What to do in June
There’s always something to do in the Polytunnel at this busy time of year, whether it’s pruning, tidying, weeding, opening/closing vents and doors, watering, sowing or harvesting ….there’s never a dull moment in a Polytunnel in June
The summer solstice is fast approaching and with plenty of daylight to let you get on with gardening bits and bobs, there really is no excuse. Your polytunnel should be a thriving hub, bursting with new, exciting activity.
June is one of my favourite months in the Polytunnel…..it’s the month you start to harvest some of your gorgeous home-grown fruit and veggies –whoooop! Now is the time to really look after your crops, pick them when they’re ready, water them when they’re thirsty, ensure pests are kept at bay, and keep the dreaded weeds down.
Look out for Weeds
Just like your fruit and veggies, weeds will be sprout up from seemingly nowhere in the Polytunnel and grow like wildfire too. Hoe at every opportunity to remove weeds and break-up the soil. Raking between rows should help keep weeds down and allow water to soak down into the earth. Pick out weeds around your plants carefully so as not to disturb the precious roots of your crops…The rewards for our efforts and TLC are coming in bountiful harvests.
June isn’t just the month that includes the longest day of the year…it can also include the hottest days too and temperatures in your polytunnel will soar so some serious ventilating and watering is the order of the day…An automatic overhead irrigation system can take care of your watering needs with the minimum of fuss and bother. Especially if you’re going on holiday! The best time to water is either early in the morning or later in the evening when there will be less evaporation and a little less heat. It’s also a good idea to damp down the Polytunnel floor every morning to help with humidity levels.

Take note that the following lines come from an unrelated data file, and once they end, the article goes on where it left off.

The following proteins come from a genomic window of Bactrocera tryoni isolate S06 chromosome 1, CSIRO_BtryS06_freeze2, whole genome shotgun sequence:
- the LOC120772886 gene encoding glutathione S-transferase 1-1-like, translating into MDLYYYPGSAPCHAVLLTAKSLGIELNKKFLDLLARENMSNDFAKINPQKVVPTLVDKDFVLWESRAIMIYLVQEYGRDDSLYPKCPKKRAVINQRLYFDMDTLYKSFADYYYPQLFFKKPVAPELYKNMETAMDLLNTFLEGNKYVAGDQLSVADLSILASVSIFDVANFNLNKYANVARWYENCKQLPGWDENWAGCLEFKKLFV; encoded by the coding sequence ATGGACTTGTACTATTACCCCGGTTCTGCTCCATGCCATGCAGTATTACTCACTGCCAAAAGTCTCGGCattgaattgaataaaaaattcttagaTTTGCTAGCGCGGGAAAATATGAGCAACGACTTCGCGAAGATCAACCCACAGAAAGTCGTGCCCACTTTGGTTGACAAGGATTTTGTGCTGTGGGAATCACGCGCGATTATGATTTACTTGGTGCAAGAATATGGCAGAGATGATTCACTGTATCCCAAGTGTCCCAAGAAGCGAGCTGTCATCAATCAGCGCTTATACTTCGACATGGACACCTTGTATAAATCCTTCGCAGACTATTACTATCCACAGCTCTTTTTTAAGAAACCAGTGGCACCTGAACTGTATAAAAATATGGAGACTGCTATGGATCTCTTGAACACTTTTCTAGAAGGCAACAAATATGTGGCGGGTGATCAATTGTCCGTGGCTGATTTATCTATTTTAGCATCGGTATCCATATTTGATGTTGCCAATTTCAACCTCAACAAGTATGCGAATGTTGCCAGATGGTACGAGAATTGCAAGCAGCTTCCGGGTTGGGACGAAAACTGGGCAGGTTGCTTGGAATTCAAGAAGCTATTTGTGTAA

Keep Slugs Away
Continue the campaign against horrid slugs, they love to munch young shoots. Keep an eye out for snails and pick them off… what you do with them is up to you. Birds are your friends here – flat stones cleverly located are useful accessories for birds to practise their snail catching techniques.
It’s easy to create your own natural pollination within the polytunnel environment with the introduction of marigolds and ladybirds. Marigolds add colour to your polytunnel but they’re not just pretty faces, they will help pollinate your crops by butterflies to visit. Ladybirds are also a fantastic form of pest control. They’ll be happy to make themselves at home and will control the aphids in return.
Towards the end of the month, sow another batch of French Beans, Peas, Runner Beans and Courgette. This will maximise your growing season, and mean you will be harvesting well into October!
Successional sowing (every fortnight) of Peas, Lettuce, Beetroot, Carrots, Rocket, Spring Onions and Turnips will give you a constant supply of veggies and salads at their peak.
- Train climbing beans and continue to put in supports for your peas and cucumbers. Water along the rows of peas to swell the developing pods.
- Carry on with the thinning out of seedlings of earlier sown crops.
- Spray tomato flowers with water to encourage the fruit to set.
- Direct sow brassicas, cabbage, cauliflower and leeks ready for a winter harvest.
- Check plants regularly for signs of pests and remove any dead or diseased leaves
Originally posted 2016-06-01 09:00:09.
MD of First Tunnels